We’ve all lost clients from time to time, some of them very valuable. While it may not have been something we did, or something we didn’t do, it’s just one of those things that hurts business, and something we should keep to a minimum if at all possible. Clients switch from service to service sometimes because they hear of a discount, and often they find that service not up to par with the service you provide, and they call you back and resume business with you. Sometimes they never call back, and that’s where you can take the initiative. But the burning issue of the hour is: How can you make sure you are keeping existing clients, and not losing them due to some lack of effort on your part?
Be Willing and Attentive
Clients are often impressed by a willing attitude. If you sound like you’re not looking forward to working with them, the feeling may be mutual. If you show a willing attitude in your voice and countenance, they’ll be much more likely to look forward to doing business with you again, and might even refer you to their associates and friends. Be attentive to their descriptions of the issues they’re describing, and help them out when they find difficulty explaining exactly what is wrong. Often, people pretend they’re listening when they’re not, and falling into that trend isn’t a good practice. Basically, make the client feel they are important to you and your business, that they are your ‘number one’ client, and they’ll be much more likely to call you back for repeat work.
If you say you’ll be there by 3:30, be there by 3:30. If you’re running late due to an absolutely unforseen emergency, notify them as soon as you can, so they can adjust their schedule accordingly. Punctuality is one of those pet peeves for many people, and causes them no end of frustration. Repeatedly being late for appointments is enough for some clients to pull the plug on your relationship. It’s just another way of showing respect to the client as well. You’ve got things to do, and so do they, and they don’t want to have to wait around while you get there. Punctual workers often get repeat work because they’re dependable, and that’s very important in the business sector. Keeping your appointments is a good step toward keeping existing clients satisfied with your service.
This pretty much goes without saying. This is probably one of the most important things in your relationship with your clients. Honesty is one of the most valuable assets in the workforce, and when it’s missing, the work will disappear as well. This applies to charges on invoices, clear descriptions of work performed, billed hours, honesty regarding parts purchased, replaced, and repaired. If they find something has been less than truthful between you and them, don’t expect them to call you again. On the other hand, if you’re consistently honest in your business dealings, you’ll be much more likely to get repeat work and referrals. I can’t emphasize this enough. Honesty is very important!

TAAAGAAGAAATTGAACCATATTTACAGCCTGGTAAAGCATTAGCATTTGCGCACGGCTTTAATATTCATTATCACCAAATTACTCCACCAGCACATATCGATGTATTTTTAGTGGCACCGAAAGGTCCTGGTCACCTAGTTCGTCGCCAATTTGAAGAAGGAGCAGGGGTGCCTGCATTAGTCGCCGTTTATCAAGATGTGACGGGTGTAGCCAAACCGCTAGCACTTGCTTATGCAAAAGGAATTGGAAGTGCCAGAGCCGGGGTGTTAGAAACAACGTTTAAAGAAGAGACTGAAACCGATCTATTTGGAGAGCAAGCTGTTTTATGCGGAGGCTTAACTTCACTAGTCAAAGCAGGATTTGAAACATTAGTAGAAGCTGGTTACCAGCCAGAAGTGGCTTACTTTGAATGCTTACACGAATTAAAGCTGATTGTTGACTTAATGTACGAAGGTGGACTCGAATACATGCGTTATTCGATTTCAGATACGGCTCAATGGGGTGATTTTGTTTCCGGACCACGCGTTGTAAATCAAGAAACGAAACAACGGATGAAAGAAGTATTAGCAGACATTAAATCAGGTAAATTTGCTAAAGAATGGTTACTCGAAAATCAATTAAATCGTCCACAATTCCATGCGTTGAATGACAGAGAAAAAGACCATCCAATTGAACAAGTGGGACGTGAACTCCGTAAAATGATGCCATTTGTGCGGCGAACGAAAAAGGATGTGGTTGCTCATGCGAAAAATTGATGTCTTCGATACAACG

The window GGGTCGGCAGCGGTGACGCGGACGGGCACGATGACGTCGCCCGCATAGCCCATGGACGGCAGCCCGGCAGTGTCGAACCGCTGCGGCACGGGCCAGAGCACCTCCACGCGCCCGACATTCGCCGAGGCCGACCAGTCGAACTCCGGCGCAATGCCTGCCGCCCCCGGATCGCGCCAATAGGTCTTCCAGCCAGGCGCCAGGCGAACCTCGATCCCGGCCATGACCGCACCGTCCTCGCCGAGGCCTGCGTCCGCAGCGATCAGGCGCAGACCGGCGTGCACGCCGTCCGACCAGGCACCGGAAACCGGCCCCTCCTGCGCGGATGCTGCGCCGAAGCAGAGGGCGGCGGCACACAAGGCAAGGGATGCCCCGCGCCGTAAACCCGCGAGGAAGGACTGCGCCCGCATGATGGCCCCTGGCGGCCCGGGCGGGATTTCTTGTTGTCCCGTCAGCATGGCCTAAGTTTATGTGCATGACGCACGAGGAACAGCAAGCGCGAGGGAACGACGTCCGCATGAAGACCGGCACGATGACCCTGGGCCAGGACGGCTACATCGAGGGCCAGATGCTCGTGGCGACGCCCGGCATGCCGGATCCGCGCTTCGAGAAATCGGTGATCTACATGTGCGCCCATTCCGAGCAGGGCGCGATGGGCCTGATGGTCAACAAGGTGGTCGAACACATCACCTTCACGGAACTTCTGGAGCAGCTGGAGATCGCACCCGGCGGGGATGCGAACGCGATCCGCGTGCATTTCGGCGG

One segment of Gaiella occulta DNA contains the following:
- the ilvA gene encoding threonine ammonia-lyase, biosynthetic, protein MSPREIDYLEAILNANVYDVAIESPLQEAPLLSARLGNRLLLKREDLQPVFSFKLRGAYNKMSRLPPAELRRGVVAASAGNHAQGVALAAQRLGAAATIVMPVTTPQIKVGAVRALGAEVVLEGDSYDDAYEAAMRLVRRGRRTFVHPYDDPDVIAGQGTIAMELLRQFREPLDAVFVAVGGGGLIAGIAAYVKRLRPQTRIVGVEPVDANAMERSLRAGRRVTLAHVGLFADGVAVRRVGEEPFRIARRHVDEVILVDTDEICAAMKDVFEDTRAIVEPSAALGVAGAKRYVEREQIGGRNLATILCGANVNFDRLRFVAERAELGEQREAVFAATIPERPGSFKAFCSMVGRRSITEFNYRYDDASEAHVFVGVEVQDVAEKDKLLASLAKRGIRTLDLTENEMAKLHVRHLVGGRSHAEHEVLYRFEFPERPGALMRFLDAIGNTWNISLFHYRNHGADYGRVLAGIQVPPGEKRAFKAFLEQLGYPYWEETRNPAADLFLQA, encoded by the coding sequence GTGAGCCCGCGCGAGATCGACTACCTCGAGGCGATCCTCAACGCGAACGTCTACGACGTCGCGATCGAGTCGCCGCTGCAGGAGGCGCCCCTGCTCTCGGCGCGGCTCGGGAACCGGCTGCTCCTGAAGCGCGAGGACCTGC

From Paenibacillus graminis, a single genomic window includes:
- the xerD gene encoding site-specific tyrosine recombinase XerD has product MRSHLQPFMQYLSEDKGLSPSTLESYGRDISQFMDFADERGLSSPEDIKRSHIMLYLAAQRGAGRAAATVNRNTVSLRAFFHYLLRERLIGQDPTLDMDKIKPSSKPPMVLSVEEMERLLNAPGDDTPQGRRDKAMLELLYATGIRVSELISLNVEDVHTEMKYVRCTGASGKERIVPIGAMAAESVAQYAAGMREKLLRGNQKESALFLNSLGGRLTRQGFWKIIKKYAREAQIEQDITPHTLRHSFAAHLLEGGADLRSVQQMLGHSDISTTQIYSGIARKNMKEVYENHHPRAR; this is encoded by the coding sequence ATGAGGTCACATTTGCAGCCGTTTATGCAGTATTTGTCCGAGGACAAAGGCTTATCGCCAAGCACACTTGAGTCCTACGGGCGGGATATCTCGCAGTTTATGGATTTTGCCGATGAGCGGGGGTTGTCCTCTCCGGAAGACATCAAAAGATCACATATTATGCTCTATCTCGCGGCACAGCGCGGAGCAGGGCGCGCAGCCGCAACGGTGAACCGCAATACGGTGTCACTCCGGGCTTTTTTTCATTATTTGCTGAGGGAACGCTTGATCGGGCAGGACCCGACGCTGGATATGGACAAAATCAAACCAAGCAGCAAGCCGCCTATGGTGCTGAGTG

Be Respectful and Courteous
This is also a very important aspect of the client relationship. Don’t badmouth clients to other clients, word can get around quickly, and you’ll find yourself at odds with other clients. Then those clients will start to wonder what you’ve said about them to other clients, and before you know it, you’ve lost the respect and trust of a whole chain of referred clients. If you’re interested in keeping existing clients happy with you and your service, show them the same respect you would expect from them, and you can’t go wrong.
Also, some clients aren’t as tech savvy as many technicians, and they may not know all the terms we use to describe parts and computer issues, and that’s not their fault. Everybody has their area of expertise, and while a mechanic can’t tell you what’s wrong with his computer, he can tell you what’s wrong with your car and fix nearly any problem it could have. So be respectful and courteous, and don’t belittle a client or speak with a condescending attitude. It’s easy to pick up, and it’s not likely they’ll call you back unless they are absolutely desperate. If you show them decent respect, they’ll be very likely to refer you to others and call you back for more work.
This is more or less optional, but it’s a good idea. If you’ve kept track of how long clients have been with you, or how many calls you’ve made on them, implement a bonus based on how many calls or how many years they’ve been a client. Perhaps you could offer a free light computer clean-up, or optimization. You could also offer some sort of discount on their invoice. This is also the type of bonus that is likely to get passed around by word of mouth. If they find out you give discounts based on how long clients have been with you, and good discounts at that, they’ll tell all their friends and associates so they can get good deals too. This can result in a lot of extra referrals. I know in one situation we were nearly overrun by all the clients who took advantage of this bonus idea, so it’s good to use it in moderation.
In conclusion, it’s mostly just the basics of any relationship, but often these basics are forgotten in business relationships. You’ve heard the phrase ‘it’s not personal, it’s business’. Perhaps that personal touch in business has been neglected, and that’s what’s missing from a lot of business relationships. It’s important to be professional, but don’t lose that personal touch that makes the client feel important. Just remember the fundamental basics, and you’ll be much more likely to keep all your existing clients, and gain referrals at a steady rate.